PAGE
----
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Covering dining chairs

I have acquired 6 dark wood dining chairs which have covered seats. I don't like the design and have brought some material (How expensive!!!)
to recover them. I have removed one cover and will use that as a pattern, the seat has a remarkably hard chipboard bottom and a foam pad in good order. Any tips for making sure I get a good end result, I have only got just enough material so can't afford to make mistakes.  Thanks  
Yorkshire Geordie

General information can be found at a number of sites catering for upholstery.
This one covers dining chairs and may be of interest:-,pageNum-4.html#slideshow
Good luck - and let's have some photos if only of the finished results.

Good luck.
I did an upholstery night class course when I was a student (decades ago   ). Perhaps there is something like that that you can join.

Something I heard recently (again) ... Measure twice, cut once. It is really, really good to make sure your fabric measurements are as exact as can be. The other thing I like to do is take the piece I've removed and endeavor to copy it to a 't'. One last thing... If you have some scrap fabric or an old sheet or piece of clothing... Use it for your initial try.

Please post pics

Thanks for the advice . I will definitely try with a trial piece of material first Rena. If ever I work out how to post pictures on here I will put some up.  

It's  worth while lining any foam before the final covering is fixed in place.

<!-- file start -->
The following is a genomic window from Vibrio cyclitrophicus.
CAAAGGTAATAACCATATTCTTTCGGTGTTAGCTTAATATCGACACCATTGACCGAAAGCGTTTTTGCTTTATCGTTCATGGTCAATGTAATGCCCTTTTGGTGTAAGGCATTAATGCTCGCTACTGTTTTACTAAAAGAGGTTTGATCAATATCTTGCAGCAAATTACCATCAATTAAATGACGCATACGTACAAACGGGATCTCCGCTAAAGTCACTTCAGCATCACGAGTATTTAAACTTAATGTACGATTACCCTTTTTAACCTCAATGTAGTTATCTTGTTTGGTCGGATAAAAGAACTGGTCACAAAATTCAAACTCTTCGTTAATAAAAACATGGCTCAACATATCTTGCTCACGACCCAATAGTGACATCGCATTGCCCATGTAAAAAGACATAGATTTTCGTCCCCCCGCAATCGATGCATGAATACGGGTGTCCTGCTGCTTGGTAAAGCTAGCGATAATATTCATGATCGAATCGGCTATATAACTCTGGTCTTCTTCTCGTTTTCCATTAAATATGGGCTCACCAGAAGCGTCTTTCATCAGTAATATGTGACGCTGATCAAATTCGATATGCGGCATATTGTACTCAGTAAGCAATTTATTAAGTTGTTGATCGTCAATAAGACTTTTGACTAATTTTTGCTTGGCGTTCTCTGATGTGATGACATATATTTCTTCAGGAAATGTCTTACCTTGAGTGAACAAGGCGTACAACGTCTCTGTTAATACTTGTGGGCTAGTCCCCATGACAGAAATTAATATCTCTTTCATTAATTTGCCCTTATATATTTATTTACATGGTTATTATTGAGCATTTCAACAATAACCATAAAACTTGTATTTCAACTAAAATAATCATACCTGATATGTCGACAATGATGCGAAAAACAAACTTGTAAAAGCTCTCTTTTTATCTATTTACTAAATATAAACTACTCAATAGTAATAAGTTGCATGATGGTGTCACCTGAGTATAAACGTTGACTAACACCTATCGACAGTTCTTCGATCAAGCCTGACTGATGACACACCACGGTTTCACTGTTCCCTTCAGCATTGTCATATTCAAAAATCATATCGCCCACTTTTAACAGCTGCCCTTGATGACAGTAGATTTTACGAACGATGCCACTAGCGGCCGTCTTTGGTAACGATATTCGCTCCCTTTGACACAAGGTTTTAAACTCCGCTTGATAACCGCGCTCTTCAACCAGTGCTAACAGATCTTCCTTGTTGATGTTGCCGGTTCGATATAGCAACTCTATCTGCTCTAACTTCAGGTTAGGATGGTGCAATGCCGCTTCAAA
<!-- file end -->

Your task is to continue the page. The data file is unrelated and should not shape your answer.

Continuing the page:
The upholsters use either a knitted muslin stuff (which is a total pain in the neck, ladders like cheap tights and sheds wee bits of white cotton every blooming where from every cut edge) or good scrim.

I found that some of the expensive fabric I bought shredded very easily at cut edges (or rather the weft threads slipped out of the warp ones as though they were desperate to escape) In the end I drew the shape I wanted to cut out of my fabric on the reverse, and then used the sewing machine to zigzag on that line, and only then did I cut the piece about a quarter inch outside of my stitching.

It's also very, very, worth while buying a can of Scotchguard spray and using it on the finished upholstery    that makes it very easy indeed to clean up or even just freshen up/spring clean with a damp cloth. It really does stop stains, especially if there are messy eaters at the table.

A good staple gun makes a lot of difference in home upholstery these days; no more tacks or pins…..and easier to remove if not quite in place too.

Best of luck with it.


Toddy reminded me of a produce we have called 'Fray block' ... It takes care of any unraveling once your fabric is cut. I totally love having it for just such occasions. Might be of help to you as well.

Thank you, the material is fraying, so I will take your advise. The Scotchguard and Frayblock look like very good ideas, I will go shopping at the weekend  

The usual stuff in the UK is Fray Check. It does work, but it doesn't let you pull against it, iimmc. It's very good for the cut edges of blinds and the like.

Slightly watered down pva (white glue) just gently brushed on helps too. It needs to be left to dry though.


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